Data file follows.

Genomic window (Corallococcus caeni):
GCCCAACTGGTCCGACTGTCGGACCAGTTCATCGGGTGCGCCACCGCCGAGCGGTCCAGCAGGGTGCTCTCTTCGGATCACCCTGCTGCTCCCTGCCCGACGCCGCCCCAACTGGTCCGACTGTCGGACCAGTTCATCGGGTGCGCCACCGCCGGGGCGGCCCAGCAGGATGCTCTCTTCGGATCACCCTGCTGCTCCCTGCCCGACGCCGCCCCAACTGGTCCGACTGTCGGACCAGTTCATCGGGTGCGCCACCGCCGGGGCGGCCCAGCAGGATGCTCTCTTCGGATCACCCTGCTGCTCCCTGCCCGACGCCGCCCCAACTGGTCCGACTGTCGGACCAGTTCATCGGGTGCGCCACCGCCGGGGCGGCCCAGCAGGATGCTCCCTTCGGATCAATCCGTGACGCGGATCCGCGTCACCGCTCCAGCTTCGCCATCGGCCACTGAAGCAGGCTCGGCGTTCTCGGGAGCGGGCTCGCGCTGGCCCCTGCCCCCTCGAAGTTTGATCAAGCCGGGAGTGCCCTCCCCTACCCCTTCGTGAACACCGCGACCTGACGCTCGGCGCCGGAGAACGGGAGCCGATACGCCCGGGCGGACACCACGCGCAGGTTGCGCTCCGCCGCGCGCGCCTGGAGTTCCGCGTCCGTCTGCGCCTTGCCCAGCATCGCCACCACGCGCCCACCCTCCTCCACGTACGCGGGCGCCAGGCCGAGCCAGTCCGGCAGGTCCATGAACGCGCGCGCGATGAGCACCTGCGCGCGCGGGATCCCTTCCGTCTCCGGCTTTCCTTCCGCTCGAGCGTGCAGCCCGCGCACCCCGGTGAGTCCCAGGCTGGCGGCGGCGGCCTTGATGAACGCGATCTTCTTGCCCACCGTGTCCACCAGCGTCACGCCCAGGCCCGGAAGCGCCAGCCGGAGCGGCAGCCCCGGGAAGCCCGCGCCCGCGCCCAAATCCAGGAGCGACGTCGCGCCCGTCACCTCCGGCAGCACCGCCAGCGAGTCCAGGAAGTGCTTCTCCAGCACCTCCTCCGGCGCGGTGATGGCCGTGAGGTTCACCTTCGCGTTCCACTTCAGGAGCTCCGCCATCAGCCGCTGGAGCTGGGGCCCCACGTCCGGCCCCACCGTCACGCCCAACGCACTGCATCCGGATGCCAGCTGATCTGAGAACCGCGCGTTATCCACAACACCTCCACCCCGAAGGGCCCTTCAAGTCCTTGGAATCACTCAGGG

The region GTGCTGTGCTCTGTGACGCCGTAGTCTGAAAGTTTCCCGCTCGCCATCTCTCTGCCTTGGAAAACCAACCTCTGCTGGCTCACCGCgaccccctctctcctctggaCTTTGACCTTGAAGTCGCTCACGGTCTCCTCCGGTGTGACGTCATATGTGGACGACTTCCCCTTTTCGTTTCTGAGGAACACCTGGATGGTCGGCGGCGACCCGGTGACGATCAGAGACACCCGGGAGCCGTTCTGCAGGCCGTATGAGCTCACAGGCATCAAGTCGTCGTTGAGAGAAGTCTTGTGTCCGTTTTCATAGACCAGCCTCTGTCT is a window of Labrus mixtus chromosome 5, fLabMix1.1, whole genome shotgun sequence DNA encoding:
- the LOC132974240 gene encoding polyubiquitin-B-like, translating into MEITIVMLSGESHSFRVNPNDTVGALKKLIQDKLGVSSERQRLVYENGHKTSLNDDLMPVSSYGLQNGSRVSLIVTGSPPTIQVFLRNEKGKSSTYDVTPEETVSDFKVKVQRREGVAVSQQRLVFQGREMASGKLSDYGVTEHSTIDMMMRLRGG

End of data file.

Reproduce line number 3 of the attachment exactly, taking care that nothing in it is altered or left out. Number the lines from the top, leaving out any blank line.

The region GTGCTGTGCTCTGTGACGCCGTAGTCTGAAAGTTTCCCGCTCGCCATCTCTCTGCCTTGGAAAACCAACCTCTGCTGGCTCACCGCgaccccctctctcctctggaCTTTGACCTTGAAGTCGCTCACGGTCTCCTCCGGTGTGACGTCATATGTGGACGACTTCCCCTTTTCGTTTCTGAGGAACACCTGGATGGTCGGCGGCGACCCGGTGACGATCAGAGACACCCGGGAGCCGTTCTGCAGGCCGTATGAGCTCACAGGCATCAAGTCGTCGTTGAGAGAAGTCTTGTGTCCGTTTTCATAGACCAGCCTCTGTCT is a window of Labrus mixtus chromosome 5, fLabMix1.1, whole genome shotgun sequence DNA encoding: